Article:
Neurotransmitters

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Neurotransmitters

  1. 1. NEUROTRANSMITTERS & THEIR MODE OF ACTION BY, DAMARIS BENNY DANIEL I Msc. ZOOLOGY
  2. 2. INTRODUCTION  Neurotransmitters are chemical messengers that transmit signals from a neuron to a target cell across a synapse.  Target cell may be a neuron or some other kind of cell like a muscle or gland cell.  Necessary for rapid communication in synapse.  Neurotransmitters are packaged into synaptic vesicles - presynaptic side of a synapse.
  3. 3. Illustration of the major elements in chemical synaptic transmission.
  4. 4. Axon Vesicles (containing neurotransmitters) Synaptic cleft Receptors Receiving neuron Pre synaptic knob Post synaptic knob A schematic representation of a chemical synapse
  5. 5. PROPERTIES OF NEUROTRANSMITTERS 1) Synthesized in the presynaptic neuron 2) Localized to vesicles in the presynaptic neuron 3) Released from the presynaptic neuron under physiological condition 4) Rapidly removed from the synaptic cleft by uptake or degradation 5) Presence of receptor on the post-synaptic neuron. 6) Binding to the receptor elicits a biological response
  6. 6. TYPES OF NEUROTRANSMITTERS BOTH Acetylcholine Nor epinephrine EXCITATORY Glutamate Aspartate Nitric oxide INHIBITORY Glycine GABA Serotonin Dopamine
  7. 7. ACETYLCHOLINE (ACh)  Acetylcholine was the first neurotransmitter to be discovered.  Isolated in 1921 by a German biologist named Otto Loewi.  Uses choline as a precursor - cholinergic neurotransmitter.  Used by the Autonomic Nervous System, such as smooth muscles of the heart, as an inhibitory neurotransmitter.  Responsible for stimulation of muscles, including the muscles of the gastro-intestinal system.  Used everywhere in the brain.  Related to Alzheimer's Disease.
  8. 8. DOPAMINE  Is synthesized in three steps from the amino acid tyrosine.  Associated with reward mechanisms in brain.  Generally involved in regulatory motor activity, in mood, motivation and attention.  Schizophrenics have too much dopamine.  Patients with Parkinson's Disease have too little dopamine. Dopamine
  9. 9. NOREPINEPHRINE (nor adrenaline)  Synthesized directly from dopamine.  Direct precursor to epinepherine.  It is synthesized in four steps from tyrosine.  Synthesized within vesicles.  Norepinephrine is strongly associated with bringing our nervous systems into "high alert."  It increases our heart rate and our blood pressure.  It is also important for forming memories. Norepinephrine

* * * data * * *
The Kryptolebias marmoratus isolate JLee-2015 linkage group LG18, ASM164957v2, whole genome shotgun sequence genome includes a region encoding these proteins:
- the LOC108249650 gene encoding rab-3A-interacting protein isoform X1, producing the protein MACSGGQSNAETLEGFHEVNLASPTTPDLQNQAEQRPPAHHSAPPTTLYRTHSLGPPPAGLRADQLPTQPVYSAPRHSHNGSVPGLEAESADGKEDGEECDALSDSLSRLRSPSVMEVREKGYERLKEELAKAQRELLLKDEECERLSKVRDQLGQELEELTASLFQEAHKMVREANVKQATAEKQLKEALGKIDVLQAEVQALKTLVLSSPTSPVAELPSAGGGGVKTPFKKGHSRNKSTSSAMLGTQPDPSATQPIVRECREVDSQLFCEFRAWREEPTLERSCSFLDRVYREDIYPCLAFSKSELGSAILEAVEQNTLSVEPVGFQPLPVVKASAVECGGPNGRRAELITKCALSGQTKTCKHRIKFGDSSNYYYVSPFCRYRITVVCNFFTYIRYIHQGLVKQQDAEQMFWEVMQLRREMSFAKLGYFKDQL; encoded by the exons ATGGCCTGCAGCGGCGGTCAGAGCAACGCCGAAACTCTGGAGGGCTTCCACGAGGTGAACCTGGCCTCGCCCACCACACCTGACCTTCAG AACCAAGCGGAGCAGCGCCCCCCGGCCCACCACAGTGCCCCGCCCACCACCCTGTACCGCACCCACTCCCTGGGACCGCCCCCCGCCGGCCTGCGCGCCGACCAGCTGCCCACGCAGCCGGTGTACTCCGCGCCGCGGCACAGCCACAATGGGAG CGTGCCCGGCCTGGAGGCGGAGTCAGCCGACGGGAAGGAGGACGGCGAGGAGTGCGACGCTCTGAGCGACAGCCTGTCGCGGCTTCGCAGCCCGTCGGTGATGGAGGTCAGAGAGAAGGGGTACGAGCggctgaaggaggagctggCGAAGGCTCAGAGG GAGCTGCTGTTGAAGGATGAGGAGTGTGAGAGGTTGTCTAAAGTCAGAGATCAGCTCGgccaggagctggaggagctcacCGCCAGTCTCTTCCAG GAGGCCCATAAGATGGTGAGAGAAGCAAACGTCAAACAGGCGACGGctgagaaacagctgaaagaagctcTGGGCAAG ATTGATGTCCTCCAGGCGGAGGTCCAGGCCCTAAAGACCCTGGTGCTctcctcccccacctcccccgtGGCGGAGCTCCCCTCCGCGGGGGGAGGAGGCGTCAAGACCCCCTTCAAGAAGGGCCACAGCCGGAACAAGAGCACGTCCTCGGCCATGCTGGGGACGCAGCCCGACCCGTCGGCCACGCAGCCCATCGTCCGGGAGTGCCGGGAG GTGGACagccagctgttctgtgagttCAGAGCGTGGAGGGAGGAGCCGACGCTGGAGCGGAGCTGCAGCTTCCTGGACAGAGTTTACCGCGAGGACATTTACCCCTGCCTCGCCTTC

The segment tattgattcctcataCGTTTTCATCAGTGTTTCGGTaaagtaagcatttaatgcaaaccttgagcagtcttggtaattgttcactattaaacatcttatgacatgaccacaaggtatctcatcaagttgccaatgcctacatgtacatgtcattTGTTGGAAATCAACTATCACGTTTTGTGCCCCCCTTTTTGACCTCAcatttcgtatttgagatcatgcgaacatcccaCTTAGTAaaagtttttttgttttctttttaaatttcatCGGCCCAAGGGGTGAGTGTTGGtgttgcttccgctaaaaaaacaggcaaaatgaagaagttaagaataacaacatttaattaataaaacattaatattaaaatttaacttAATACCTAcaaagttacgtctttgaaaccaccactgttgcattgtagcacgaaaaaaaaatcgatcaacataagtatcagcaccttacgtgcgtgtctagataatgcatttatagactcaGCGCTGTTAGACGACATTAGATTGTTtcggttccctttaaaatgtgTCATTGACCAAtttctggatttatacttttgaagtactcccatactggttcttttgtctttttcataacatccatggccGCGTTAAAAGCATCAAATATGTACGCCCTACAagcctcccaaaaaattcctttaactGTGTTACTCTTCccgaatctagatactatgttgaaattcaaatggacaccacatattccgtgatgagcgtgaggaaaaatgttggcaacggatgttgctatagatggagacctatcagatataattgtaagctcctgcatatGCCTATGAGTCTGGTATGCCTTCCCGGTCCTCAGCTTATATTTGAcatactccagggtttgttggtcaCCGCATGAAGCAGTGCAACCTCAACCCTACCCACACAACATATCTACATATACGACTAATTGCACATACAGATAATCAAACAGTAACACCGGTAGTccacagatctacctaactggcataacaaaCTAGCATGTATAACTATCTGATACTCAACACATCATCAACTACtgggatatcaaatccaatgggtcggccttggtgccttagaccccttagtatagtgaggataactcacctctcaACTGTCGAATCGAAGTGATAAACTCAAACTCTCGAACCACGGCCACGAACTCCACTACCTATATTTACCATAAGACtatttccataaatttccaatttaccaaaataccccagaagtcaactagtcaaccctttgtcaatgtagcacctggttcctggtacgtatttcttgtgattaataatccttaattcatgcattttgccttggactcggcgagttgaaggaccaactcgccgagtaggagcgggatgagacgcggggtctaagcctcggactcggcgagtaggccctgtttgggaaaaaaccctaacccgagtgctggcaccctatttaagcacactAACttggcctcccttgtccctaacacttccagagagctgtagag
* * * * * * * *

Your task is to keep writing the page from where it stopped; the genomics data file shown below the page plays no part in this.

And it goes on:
10. 10. GLUTAMATE  It is an amino acid  It the most commonly found excitatory neurotransmitter in the brain.  It is involved in most aspects of normal brain function including cognition, memory and learning.  Glutamate is formed from α – ketoglutarate, an intermediate of Kreb’s cycle.
  11. 11. γ-AMINO BUTYRIC ACID (GABA)  Synthesized directly from glutamate.  GABA is the most important inhibitory neurotransmitter  Present in high concentrations in the CNS, preventing the brain from becoming overexcited.  If GABA is lacking in certain parts of the brain, epilepsy results. GABA
  12. 12. SEROTONIN (5-HT)  Synthesized in two steps from the amino acid tryptophan  Regulates attention and other complex cognitive functions, such as sleep (dreaming), eating, mood, pain regulation.  Too little serotonin has been shown to lead to depression, anger control etc.
  13. 13. 1.Neurotransmitters are synthesized from precursors under the influence of enzymes 2. Stored in vesicles 3.Neurotransmitter molecules that leak from their vesicles are destroyed by enzymes 4. Action potential cause vesicle to fuse with synapse and release neurotransmitters 5. Some of it binds with auto receptor and inhibit subsequent neurotransmitter release 6.Rest of it bind to post synaptic receptors. 7.Released neurotransmitters are deactivated either by re uptake or enzyme degradation.